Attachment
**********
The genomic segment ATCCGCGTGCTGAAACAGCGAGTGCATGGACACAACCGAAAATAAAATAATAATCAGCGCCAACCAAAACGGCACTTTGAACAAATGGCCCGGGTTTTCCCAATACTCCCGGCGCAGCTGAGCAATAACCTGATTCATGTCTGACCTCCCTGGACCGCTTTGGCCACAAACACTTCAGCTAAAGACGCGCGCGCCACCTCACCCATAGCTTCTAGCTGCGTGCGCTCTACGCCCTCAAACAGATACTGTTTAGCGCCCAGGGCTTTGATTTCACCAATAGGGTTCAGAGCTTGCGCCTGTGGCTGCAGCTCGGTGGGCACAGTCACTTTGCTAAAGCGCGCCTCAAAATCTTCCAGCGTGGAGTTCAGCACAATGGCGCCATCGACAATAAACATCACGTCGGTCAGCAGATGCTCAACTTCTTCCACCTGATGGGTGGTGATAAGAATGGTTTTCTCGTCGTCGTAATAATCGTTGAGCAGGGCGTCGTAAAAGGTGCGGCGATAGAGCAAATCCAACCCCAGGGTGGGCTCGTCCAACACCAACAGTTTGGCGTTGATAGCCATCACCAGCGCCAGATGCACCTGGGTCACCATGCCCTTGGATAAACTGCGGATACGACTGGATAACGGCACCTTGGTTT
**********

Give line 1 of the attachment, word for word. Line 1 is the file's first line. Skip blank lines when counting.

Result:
The genomic segment ATCCGCGTGCTGAAACAGCGAGTGCATGGACACAACCGAAAATAAAATAATAATCAGCGCCAACCAAAACGGCACTTTGAACAAATGGCCCGGGTTTTCCCAATACTCCCGGCGCAGCTGAGCAATAACCTGATTCATGTCTGACCTCCCTGGACCGCTTTGGCCACAAACACTTCAGCTAAAGACGCGCGCGCCACCTCACCCATAGCTTCTAGCTGCGTGCGCTCTACGCCCTCAAACAGATACTGTTTAGCGCCCAGGGCTTTGATTTCACCAATAGGGTTCAGAGCTTGCGCCTGTGGCTGCAGCTCGGTGGGCACAGTCACTTTGCTAAAGCGCGCCTCAAAATCTTCCAGCGTGGAGTTCAGCACAATGGCGCCATCGACAATAAACATCACGTCGGTCAGCAGATGCTCAACTTCTTCCACCTGATGGGTGGTGATAAGAATGGTTTTCTCGTCGTCGTAATAATCGTTGAGCAGGGCGTCGTAAAAGGTGCGGCGATAGAGCAAATCCAACCCCAGGGTGGGCTCGTCCAACACCAACAGTTTGGCGTTGATAGCCATCACCAGCGCCAGATGCACCTGGGTCACCATGCCCTTGGATAAACTGCGGATACGACTGGATAACGGCACCTTGGTTT